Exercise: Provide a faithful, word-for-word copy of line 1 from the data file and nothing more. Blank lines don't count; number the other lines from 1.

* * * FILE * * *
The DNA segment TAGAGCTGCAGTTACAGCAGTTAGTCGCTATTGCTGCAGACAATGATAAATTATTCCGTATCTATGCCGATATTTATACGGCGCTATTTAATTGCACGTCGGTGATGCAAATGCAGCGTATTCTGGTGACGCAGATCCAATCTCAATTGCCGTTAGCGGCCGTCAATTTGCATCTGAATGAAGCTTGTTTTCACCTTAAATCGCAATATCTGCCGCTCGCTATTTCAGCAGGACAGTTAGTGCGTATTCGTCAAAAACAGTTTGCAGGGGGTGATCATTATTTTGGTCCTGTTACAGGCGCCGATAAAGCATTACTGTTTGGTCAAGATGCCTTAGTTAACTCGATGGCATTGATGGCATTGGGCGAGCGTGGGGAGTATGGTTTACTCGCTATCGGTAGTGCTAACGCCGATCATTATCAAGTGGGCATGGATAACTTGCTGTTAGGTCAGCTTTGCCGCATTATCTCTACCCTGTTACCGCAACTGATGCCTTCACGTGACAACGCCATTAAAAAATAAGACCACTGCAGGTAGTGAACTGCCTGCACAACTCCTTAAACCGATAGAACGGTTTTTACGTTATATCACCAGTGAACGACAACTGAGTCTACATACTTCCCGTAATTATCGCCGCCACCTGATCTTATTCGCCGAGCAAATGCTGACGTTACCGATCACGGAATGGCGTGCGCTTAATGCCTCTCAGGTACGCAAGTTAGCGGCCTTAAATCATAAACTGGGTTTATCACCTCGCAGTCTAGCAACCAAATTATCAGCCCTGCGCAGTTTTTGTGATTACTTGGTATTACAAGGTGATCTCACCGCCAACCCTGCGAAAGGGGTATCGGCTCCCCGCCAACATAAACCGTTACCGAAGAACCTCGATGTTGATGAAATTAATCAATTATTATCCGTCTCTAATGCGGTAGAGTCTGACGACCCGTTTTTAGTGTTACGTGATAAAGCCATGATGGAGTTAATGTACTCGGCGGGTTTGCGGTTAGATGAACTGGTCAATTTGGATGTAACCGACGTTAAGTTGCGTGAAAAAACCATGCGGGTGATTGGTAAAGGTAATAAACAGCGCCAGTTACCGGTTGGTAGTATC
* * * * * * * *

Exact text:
The DNA segment TAGAGCTGCAGTTACAGCAGTTAGTCGCTATTGCTGCAGACAATGATAAATTATTCCGTATCTATGCCGATATTTATACGGCGCTATTTAATTGCACGTCGGTGATGCAAATGCAGCGTATTCTGGTGACGCAGATCCAATCTCAATTGCCGTTAGCGGCCGTCAATTTGCATCTGAATGAAGCTTGTTTTCACCTTAAATCGCAATATCTGCCGCTCGCTATTTCAGCAGGACAGTTAGTGCGTATTCGTCAAAAACAGTTTGCAGGGGGTGATCATTATTTTGGTCCTGTTACAGGCGCCGATAAAGCATTACTGTTTGGTCAAGATGCCTTAGTTAACTCGATGGCATTGATGGCATTGGGCGAGCGTGGGGAGTATGGTTTACTCGCTATCGGTAGTGCTAACGCCGATCATTATCAAGTGGGCATGGATAACTTGCTGTTAGGTCAGCTTTGCCGCATTATCTCTACCCTGTTACCGCAACTGATGCCTTCACGTGACAACGCCATTAAAAAATAAGACCACTGCAGGTAGTGAACTGCCTGCACAACTCCTTAAACCGATAGAACGGTTTTTACGTTATATCACCAGTGAACGACAACTGAGTCTACATACTTCCCGTAATTATCGCCGCCACCTGATCTTATTCGCCGAGCAAATGCTGACGTTACCGATCACGGAATGGCGTGCGCTTAATGCCTCTCAGGTACGCAAGTTAGCGGCCTTAAATCATAAACTGGGTTTATCACCTCGCAGTCTAGCAACCAAATTATCAGCCCTGCGCAGTTTTTGTGATTACTTGGTATTACAAGGTGATCTCACCGCCAACCCTGCGAAAGGGGTATCGGCTCCCCGCCAACATAAACCGTTACCGAAGAACCTCGATGTTGATGAAATTAATCAATTATTATCCGTCTCTAATGCGGTAGAGTCTGACGACCCGTTTTTAGTGTTACGTGATAAAGCCATGATGGAGTTAATGTACTCGGCGGGTTTGCGGTTAGATGAACTGGTCAATTTGGATGTAACCGACGTTAAGTTGCGTGAAAAAACCATGCGGGTGATTGGTAAAGGTAATAAACAGCGCCAGTTACCGGTTGGTAGTATC